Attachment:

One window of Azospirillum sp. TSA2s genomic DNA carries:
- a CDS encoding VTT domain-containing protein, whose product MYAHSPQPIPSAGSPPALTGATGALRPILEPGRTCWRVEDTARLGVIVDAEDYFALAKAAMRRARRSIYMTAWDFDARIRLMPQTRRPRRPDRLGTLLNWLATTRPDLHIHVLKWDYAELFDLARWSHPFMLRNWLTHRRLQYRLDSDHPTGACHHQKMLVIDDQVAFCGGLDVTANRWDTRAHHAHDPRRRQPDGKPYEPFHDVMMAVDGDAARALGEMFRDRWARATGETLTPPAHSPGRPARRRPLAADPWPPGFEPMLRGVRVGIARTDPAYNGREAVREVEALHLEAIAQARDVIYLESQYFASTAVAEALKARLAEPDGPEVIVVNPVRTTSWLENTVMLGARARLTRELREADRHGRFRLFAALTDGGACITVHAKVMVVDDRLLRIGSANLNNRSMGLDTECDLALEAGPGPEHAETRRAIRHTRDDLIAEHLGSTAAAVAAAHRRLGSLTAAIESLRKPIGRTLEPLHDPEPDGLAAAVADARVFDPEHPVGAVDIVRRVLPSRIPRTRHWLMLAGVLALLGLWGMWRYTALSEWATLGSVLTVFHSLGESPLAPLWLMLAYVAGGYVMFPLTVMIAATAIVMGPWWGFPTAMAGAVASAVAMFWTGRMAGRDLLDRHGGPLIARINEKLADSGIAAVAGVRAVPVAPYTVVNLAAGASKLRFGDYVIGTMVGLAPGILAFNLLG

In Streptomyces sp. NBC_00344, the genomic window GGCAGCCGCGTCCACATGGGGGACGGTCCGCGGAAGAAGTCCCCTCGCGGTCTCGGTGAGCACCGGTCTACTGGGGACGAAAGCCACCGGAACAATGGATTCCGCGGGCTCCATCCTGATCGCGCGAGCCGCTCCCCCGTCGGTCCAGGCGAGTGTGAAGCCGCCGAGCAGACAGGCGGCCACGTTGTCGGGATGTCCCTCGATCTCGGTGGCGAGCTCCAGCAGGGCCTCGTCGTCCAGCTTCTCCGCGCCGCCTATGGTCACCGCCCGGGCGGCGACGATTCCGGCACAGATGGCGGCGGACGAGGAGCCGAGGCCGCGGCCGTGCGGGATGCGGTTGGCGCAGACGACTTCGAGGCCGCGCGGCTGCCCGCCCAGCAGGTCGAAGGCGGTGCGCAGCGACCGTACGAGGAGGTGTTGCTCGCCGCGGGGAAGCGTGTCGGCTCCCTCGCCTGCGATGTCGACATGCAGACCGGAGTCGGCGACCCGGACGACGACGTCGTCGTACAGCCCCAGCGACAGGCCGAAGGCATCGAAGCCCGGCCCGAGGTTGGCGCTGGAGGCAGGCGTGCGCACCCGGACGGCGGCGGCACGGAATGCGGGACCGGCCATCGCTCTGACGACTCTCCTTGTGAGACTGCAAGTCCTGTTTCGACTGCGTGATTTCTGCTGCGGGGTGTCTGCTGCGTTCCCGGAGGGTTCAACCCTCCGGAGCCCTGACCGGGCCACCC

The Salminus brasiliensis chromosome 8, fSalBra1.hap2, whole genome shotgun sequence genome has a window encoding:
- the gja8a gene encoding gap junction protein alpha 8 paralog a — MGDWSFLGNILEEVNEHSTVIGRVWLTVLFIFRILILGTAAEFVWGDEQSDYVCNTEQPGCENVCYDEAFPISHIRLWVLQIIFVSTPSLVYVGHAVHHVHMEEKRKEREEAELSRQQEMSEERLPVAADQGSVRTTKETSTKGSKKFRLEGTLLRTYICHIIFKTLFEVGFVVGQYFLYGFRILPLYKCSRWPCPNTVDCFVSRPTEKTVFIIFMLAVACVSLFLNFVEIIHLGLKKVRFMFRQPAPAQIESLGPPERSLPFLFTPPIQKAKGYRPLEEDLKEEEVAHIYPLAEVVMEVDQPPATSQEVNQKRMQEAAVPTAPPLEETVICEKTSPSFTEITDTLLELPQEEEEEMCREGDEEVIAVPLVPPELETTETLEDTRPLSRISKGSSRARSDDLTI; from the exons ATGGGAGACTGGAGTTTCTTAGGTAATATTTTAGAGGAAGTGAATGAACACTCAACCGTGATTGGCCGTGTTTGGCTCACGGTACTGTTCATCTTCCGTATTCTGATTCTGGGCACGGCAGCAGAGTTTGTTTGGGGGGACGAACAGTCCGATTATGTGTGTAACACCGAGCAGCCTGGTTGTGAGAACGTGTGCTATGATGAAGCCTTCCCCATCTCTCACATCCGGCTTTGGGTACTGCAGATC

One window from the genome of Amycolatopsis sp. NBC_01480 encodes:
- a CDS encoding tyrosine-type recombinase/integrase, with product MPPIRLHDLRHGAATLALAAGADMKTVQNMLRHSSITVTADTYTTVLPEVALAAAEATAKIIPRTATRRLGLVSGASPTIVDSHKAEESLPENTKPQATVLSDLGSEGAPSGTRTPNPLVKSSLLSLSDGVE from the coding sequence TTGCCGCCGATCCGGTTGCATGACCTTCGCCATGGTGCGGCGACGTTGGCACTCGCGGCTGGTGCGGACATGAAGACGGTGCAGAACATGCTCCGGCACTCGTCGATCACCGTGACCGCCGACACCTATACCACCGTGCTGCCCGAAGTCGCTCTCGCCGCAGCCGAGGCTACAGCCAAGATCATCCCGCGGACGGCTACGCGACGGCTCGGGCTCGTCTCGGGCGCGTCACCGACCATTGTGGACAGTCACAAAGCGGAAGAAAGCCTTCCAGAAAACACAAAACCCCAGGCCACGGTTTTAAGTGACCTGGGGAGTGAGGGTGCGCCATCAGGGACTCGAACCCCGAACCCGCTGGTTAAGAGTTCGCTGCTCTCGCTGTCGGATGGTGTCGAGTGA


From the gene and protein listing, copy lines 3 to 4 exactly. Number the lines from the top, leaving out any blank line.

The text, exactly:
In Streptomyces sp. NBC_00344, the genomic window GGCAGCCGCGTCCACATGGGGGACGGTCCGCGGAAGAAGTCCCCTCGCGGTCTCGGTGAGCACCGGTCTACTGGGGACGAAAGCCACCGGAACAATGGATTCCGCGGGCTCCATCCTGATCGCGCGAGCCGCTCCCCCGTCGGTCCAGGCGAGTGTGAAGCCGCCGAGCAGACAGGCGGCCACGTTGTCGGGATGTCCCTCGATCTCGGTGGCGAGCTCCAGCAGGGCCTCGTCGTCCAGCTTCTCCGCGCCGCCTATGGTCACCGCCCGGGCGGCGACGATTCCGGCACAGATGGCGGCGGACGAGGAGCCGAGGCCGCGGCCGTGCGGGATGCGGTTGGCGCAGACGACTTCGAGGCCGCGCGGCTGCCCGCCCAGCAGGTCGAAGGCGGTGCGCAGCGACCGTACGAGGAGGTGTTGCTCGCCGCGGGGAAGCGTGTCGGCTCCCTCGCCTGCGATGTCGACATGCAGACCGGAGTCGGCGACCCGGACGACGACGTCGTCGTACAGCCCCAGCGACAGGCCGAAGGCATCGAAGCCCGGCCCGAGGTTGGCGCTGGAGGCAGGCGTGCGCACCCGGACGGCGGCGGCACGGAATGCGGGACCGGCCATCGCTCTGACGACTCTCCTTGTGAGACTGCAAGTCCTGTTTCGACTGCGTGATTTCTGCTGCGGGGTGTCTGCTGCGTTCCCGGAGGGTTCAACCCTCCGGAGCCCTGACCGGGCCACCC

The Salminus brasiliensis chromosome 8, fSalBra1.hap2, whole genome shotgun sequence genome has a window encoding: